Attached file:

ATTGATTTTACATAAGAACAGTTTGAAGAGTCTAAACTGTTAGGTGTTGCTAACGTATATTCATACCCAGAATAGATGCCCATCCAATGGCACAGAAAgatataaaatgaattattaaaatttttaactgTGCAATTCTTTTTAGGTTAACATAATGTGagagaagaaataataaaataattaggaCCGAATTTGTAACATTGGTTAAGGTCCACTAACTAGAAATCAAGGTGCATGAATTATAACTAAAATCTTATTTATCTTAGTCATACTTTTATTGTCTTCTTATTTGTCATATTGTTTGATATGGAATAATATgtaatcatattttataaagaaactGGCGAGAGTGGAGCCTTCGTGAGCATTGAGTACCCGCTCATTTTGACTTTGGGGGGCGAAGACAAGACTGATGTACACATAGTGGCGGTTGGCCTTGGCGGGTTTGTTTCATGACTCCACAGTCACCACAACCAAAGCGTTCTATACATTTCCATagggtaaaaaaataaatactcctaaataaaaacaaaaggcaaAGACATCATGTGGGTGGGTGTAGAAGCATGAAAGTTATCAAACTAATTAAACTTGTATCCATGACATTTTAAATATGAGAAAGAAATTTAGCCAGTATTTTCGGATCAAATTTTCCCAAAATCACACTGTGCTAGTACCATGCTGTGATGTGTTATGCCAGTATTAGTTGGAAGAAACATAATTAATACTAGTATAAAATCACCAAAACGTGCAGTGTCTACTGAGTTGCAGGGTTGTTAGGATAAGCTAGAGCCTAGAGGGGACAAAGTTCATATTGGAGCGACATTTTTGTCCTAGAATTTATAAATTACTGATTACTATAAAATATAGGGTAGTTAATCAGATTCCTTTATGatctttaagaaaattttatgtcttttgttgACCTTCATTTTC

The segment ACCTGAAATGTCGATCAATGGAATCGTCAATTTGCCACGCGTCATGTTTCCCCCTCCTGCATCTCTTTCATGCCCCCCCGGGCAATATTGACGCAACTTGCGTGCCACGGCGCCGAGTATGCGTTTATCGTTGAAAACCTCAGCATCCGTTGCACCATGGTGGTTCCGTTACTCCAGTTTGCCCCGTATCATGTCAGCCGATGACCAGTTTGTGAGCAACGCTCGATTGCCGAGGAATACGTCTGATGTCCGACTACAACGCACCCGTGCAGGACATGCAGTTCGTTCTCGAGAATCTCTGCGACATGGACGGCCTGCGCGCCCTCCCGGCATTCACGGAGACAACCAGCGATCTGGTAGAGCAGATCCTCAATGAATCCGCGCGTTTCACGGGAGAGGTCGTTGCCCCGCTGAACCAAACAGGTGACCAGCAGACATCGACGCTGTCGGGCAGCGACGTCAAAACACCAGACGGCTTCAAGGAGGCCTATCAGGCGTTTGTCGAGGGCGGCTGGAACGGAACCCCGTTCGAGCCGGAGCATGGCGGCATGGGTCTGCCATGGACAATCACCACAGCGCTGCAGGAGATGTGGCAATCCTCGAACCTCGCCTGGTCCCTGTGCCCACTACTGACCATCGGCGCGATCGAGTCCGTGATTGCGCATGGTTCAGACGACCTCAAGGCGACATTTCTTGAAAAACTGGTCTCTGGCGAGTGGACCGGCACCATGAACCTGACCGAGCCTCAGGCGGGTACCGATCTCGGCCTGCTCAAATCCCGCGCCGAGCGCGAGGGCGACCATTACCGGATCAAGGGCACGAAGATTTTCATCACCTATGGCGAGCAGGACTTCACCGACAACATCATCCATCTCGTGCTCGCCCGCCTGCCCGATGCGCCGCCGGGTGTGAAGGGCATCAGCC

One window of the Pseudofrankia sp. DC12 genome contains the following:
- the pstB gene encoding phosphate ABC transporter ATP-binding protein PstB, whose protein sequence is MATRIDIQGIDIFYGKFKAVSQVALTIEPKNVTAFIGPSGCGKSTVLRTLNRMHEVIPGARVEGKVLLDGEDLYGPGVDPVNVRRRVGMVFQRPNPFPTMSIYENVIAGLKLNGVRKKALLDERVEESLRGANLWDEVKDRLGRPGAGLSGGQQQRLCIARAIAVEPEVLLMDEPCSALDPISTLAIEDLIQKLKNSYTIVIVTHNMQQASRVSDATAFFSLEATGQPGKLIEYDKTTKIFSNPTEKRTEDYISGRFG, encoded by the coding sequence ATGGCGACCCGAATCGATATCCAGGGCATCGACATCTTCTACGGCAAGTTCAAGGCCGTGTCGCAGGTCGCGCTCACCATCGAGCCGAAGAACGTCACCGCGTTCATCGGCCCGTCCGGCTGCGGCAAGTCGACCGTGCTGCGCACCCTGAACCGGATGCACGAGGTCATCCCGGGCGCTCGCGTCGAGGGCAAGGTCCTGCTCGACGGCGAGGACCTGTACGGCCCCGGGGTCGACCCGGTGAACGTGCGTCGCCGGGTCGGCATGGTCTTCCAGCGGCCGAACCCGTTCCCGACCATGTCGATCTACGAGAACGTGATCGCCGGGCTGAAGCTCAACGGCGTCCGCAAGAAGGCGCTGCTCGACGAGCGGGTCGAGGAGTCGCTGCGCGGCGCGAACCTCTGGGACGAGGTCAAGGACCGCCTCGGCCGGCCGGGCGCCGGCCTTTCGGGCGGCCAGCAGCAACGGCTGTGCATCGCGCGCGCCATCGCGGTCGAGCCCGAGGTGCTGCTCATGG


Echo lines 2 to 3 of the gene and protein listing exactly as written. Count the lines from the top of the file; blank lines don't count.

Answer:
The segment ACCTGAAATGTCGATCAATGGAATCGTCAATTTGCCACGCGTCATGTTTCCCCCTCCTGCATCTCTTTCATGCCCCCCCGGGCAATATTGACGCAACTTGCGTGCCACGGCGCCGAGTATGCGTTTATCGTTGAAAACCTCAGCATCCGTTGCACCATGGTGGTTCCGTTACTCCAGTTTGCCCCGTATCATGTCAGCCGATGACCAGTTTGTGAGCAACGCTCGATTGCCGAGGAATACGTCTGATGTCCGACTACAACGCACCCGTGCAGGACATGCAGTTCGTTCTCGAGAATCTCTGCGACATGGACGGCCTGCGCGCCCTCCCGGCATTCACGGAGACAACCAGCGATCTGGTAGAGCAGATCCTCAATGAATCCGCGCGTTTCACGGGAGAGGTCGTTGCCCCGCTGAACCAAACAGGTGACCAGCAGACATCGACGCTGTCGGGCAGCGACGTCAAAACACCAGACGGCTTCAAGGAGGCCTATCAGGCGTTTGTCGAGGGCGGCTGGAACGGAACCCCGTTCGAGCCGGAGCATGGCGGCATGGGTCTGCCATGGACAATCACCACAGCGCTGCAGGAGATGTGGCAATCCTCGAACCTCGCCTGGTCCCTGTGCCCACTACTGACCATCGGCGCGATCGAGTCCGTGATTGCGCATGGTTCAGACGACCTCAAGGCGACATTTCTTGAAAAACTGGTCTCTGGCGAGTGGACCGGCACCATGAACCTGACCGAGCCTCAGGCGGGTACCGATCTCGGCCTGCTCAAATCCCGCGCCGAGCGCGAGGGCGACCATTACCGGATCAAGGGCACGAAGATTTTCATCACCTATGGCGAGCAGGACTTCACCGACAACATCATCCATCTCGTGCTCGCCCGCCTGCCCGATGCGCCGCCGGGTGTGAAGGGCATCAGCC

One window of the Pseudofrankia sp. DC12 genome contains the following: